“My primary interest in biblical theology has always been not for its own sake but for the relationship and interface between it and systematic theology, as the former serves to provide the latter with its life-blood: sound exegesis, and for that, attention to the text within its context in the unfolding history of special revelation is essential.”
As we continue our series of interviews with notable theologians, we sit down with Dr. Richard B. Gaffin, Jr. Dr. Gaffin is Emeritus Professor of Biblical and Systematic Theology, Westminster Theological Seminary in Philadelphia, PA. He is the author of numerous books, including Resurrection and Redemption, Perspectives on Pentecost, Calvin and the Sabbath, By Faith, Not By Sight and No Adam, No Gospel. Additionally, Dr. Gaffin has contributed articles to the Westminster Theological Journal and the Banner of Truth.
1. Dr. Gaffin, was there a particular point of time when you first became interested in the theological discipline of biblical theology? Was there a particular book that sparked your interest?
My interest in biblical theology stems from my student days at Westminster Seminary, particularly the teaching of Edmund Clowney, Meredith Kline and Ned Stonehouse. At a later point I became aware how much the implicitly biblical-theological outlook that conditioned the exegetical approach that marked much of John Murray’s classroom lecturing on systematic theology had also influenced me.
I can’t point to a single influential book but certainly to the writings of Geerhardus Vos, fairly dubbed the “father” of Reformed biblical theology (or for that matter, any biblical theology faithful to Scripture worth doing!). In particular, the impact of his Biblical Theology and The Pauline Eschatology on me, like many others, has been huge. There is as well his little book on the kingdom teaching of Jesus, The Kingdom and the Church. Dr. Stonehouse used to tell his classes that every minister of the gospel ought to read it at least once a year; though I can’t say I’ve done that, it, too, has permanently shaped my thinking.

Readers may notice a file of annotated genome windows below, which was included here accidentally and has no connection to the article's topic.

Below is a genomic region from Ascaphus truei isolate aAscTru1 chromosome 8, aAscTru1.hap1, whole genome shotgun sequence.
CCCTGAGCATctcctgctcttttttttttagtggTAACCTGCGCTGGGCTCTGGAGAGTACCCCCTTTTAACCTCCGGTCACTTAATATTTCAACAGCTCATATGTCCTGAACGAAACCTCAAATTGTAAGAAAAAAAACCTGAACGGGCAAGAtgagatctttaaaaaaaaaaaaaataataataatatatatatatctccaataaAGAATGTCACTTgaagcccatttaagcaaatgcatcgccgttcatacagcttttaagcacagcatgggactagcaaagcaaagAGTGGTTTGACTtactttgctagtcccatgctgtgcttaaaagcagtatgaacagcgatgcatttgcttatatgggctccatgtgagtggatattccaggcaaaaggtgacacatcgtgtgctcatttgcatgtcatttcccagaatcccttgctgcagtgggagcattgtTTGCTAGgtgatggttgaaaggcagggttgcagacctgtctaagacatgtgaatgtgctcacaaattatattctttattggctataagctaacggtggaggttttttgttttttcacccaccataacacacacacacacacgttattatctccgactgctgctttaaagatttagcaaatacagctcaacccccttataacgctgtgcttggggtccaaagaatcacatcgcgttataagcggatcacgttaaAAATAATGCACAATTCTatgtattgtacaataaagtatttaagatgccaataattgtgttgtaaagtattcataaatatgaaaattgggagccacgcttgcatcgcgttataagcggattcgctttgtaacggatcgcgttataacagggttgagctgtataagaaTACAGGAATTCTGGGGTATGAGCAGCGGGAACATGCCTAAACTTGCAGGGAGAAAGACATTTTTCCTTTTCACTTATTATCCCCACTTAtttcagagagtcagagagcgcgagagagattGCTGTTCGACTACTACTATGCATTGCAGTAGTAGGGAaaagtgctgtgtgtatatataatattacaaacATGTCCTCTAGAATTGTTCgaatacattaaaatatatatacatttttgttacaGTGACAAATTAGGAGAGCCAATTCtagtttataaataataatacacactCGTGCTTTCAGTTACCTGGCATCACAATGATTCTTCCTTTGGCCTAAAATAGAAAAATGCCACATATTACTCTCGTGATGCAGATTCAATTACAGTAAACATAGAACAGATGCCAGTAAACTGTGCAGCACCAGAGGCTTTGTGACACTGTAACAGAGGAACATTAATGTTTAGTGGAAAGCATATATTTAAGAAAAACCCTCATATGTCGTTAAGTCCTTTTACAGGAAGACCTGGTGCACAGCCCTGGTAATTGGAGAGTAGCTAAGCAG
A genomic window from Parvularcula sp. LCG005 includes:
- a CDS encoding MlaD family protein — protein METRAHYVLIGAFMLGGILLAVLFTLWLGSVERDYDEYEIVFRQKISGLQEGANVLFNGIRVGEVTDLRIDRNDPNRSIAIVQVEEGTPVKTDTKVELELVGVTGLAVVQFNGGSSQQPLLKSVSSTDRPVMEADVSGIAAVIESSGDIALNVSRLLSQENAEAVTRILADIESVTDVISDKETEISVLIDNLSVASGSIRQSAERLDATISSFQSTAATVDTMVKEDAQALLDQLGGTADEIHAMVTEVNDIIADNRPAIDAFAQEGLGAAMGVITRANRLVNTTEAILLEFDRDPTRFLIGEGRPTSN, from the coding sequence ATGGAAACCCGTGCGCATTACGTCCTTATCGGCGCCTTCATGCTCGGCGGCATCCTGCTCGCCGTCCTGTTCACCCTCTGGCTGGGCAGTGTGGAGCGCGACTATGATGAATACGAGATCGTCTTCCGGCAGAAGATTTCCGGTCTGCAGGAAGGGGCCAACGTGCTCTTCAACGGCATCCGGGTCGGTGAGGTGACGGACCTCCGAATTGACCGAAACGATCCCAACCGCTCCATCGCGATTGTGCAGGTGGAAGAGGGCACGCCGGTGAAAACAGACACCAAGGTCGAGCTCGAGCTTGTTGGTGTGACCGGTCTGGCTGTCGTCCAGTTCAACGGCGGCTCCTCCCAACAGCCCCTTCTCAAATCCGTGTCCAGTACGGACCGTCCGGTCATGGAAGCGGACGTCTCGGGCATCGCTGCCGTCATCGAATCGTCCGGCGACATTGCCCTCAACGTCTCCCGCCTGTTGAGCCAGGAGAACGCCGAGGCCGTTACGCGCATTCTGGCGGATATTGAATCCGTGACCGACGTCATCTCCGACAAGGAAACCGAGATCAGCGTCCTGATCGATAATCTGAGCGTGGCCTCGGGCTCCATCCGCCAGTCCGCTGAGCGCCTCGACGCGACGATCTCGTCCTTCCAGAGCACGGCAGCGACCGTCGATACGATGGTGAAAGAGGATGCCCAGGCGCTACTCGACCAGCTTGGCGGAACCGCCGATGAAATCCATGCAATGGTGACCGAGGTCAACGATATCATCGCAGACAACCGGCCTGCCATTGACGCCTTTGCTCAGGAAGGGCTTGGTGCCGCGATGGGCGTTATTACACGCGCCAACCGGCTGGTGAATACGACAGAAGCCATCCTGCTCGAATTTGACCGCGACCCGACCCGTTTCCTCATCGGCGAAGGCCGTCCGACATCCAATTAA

I might mention also that reading and working through for the first time his magisterial chapter in the volume commemorating the 1912 centenary of Princeton Seminary, “Eschatology and the Spirit in Paul,” was a singular eye-opening moment for me into basic aspects of the theology of Paul, particularly for the way the forensic and renovative benefits of Christ’s work are integrated in union with him as the exalted life-giving Spirit (1 Cor 15:45; 2 Cor 3:17). Additionally, I would be remiss not to mention the importance of Herman Ridderbos, particularly his major works on the kingdom teaching of Jesus and the theology of Paul.
2. Which of your works did you enjoy writing the most? Why?
I can’t say that I “enjoyed” writing any of them! Writing, for me, is like sweating bullets. If I could answer in terms of a sense of fulfillment with the result of what I set out to produce, while it would be difficult for me to single out one work, I suppose Resurrection and Redemption and Perspectives on Pentecost come to mind as much as any for setting the direction of much of my teaching and other publishing.
3. Would you make any revisions to things that you have written or taught today, as your theology has developed over the years?
I’ve tried to listen carefully for correction to various criticisms of my views over the years and, more importantly, continually to Scripture, but I’m not aware of anything that requires substantive revision. So I won’t be contributing to the “How I Changed My Mind” genre.
My primary interest in biblical theology has always been not for its own sake but for the relationship and interface between it and systematic theology, as the former serves to provide the latter with its life-blood: sound exegesis, and for that, attention to the text within its context in the unfolding history of special revelation is essential. In that regard, over the years I’ve come to a greater appreciation than I had initially of the indispensable facilitating role of historical theology (both the history of interpretation and the history of doctrine) for a sound understanding of that relationship.
4. There has been a great deal of work done by various scholars on different biblical theological themes. Are there any biblical-theological themes that you believe should receive more attention and development? Could you elaborate?
Picking up on my comments about the integral relationship between biblical and systematic theology, it’s safe to say that there is no biblical-theological theme that is properly considered in isolation from systematic theology or does not carry implications, often important, for systematic theology. Here, for Reformed theology especially, issues related to redemptive history understood more specifically as the history of the covenant of grace that begins following the covenant of works and the fall come to mind as much as any. What distinguishes biblical theology is its focus on the history of special revelation as it is tethered to and interprets the history of redemption in its once-for-all accomplishment realized in the culminating work of Christ “in the fullness of time” (historia salutis).